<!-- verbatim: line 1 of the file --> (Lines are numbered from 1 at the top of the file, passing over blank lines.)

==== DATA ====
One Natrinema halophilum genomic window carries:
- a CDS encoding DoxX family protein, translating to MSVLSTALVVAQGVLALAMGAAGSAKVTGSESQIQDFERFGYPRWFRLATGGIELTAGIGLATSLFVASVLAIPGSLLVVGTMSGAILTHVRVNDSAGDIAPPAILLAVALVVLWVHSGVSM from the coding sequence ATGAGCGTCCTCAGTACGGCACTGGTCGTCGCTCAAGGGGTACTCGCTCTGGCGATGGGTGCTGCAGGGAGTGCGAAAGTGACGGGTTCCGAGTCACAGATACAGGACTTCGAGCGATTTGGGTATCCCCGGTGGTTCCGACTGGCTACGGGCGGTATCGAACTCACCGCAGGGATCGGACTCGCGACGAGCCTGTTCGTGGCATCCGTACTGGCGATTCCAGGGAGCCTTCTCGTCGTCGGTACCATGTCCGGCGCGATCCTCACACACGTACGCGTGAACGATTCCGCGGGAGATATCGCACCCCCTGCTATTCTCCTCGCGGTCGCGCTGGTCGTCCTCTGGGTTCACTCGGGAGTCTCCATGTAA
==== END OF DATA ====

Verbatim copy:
One Natrinema halophilum genomic window carries: